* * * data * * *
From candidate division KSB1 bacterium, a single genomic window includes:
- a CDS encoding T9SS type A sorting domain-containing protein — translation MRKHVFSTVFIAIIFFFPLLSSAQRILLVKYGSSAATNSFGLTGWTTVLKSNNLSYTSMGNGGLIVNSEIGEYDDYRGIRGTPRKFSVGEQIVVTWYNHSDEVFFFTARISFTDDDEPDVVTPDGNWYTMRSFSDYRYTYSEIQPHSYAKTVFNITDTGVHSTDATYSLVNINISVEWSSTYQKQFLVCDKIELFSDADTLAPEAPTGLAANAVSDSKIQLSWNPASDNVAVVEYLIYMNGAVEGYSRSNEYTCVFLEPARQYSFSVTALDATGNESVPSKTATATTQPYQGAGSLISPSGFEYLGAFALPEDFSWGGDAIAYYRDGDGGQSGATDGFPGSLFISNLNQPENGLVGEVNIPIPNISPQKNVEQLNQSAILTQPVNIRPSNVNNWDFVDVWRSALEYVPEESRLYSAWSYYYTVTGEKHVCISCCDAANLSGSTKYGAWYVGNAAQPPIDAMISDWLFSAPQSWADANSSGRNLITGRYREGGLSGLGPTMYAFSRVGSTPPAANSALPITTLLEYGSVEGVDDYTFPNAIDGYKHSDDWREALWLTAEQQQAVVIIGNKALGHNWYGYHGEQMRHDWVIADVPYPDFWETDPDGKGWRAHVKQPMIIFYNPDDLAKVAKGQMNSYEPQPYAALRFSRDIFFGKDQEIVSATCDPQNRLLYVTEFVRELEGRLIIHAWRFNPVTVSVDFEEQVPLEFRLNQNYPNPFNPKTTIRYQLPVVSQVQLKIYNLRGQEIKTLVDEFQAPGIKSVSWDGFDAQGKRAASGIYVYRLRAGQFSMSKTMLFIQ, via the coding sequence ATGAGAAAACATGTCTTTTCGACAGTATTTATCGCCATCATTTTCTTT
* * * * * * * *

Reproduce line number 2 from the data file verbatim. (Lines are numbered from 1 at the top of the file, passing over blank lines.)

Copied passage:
- a CDS encoding T9SS type A sorting domain-containing protein — translation MRKHVFSTVFIAIIFFFPLLSSAQRILLVKYGSSAATNSFGLTGWTTVLKSNNLSYTSMGNGGLIVNSEIGEYDDYRGIRGTPRKFSVGEQIVVTWYNHSDEVFFFTARISFTDDDEPDVVTPDGNWYTMRSFSDYRYTYSEIQPHSYAKTVFNITDTGVHSTDATYSLVNINISVEWSSTYQKQFLVCDKIELFSDADTLAPEAPTGLAANAVSDSKIQLSWNPASDNVAVVEYLIYMNGAVEGYSRSNEYTCVFLEPARQYSFSVTALDATGNESVPSKTATATTQPYQGAGSLISPSGFEYLGAFALPEDFSWGGDAIAYYRDGDGGQSGATDGFPGSLFISNLNQPENGLVGEVNIPIPNISPQKNVEQLNQSAILTQPVNIRPSNVNNWDFVDVWRSALEYVPEESRLYSAWSYYYTVTGEKHVCISCCDAANLSGSTKYGAWYVGNAAQPPIDAMISDWLFSAPQSWADANSSGRNLITGRYREGGLSGLGPTMYAFSRVGSTPPAANSALPITTLLEYGSVEGVDDYTFPNAIDGYKHSDDWREALWLTAEQQQAVVIIGNKALGHNWYGYHGEQMRHDWVIADVPYPDFWETDPDGKGWRAHVKQPMIIFYNPDDLAKVAKGQMNSYEPQPYAALRFSRDIFFGKDQEIVSATCDPQNRLLYVTEFVRELEGRLIIHAWRFNPVTVSVDFEEQVPLEFRLNQNYPNPFNPKTTIRYQLPVVSQVQLKIYNLRGQEIKTLVDEFQAPGIKSVSWDGFDAQGKRAASGIYVYRLRAGQFSMSKTMLFIQ, via the coding sequence ATGAGAAAACATGTCTTTTCGACAGTATTTATCGCCATCATTTTCTTT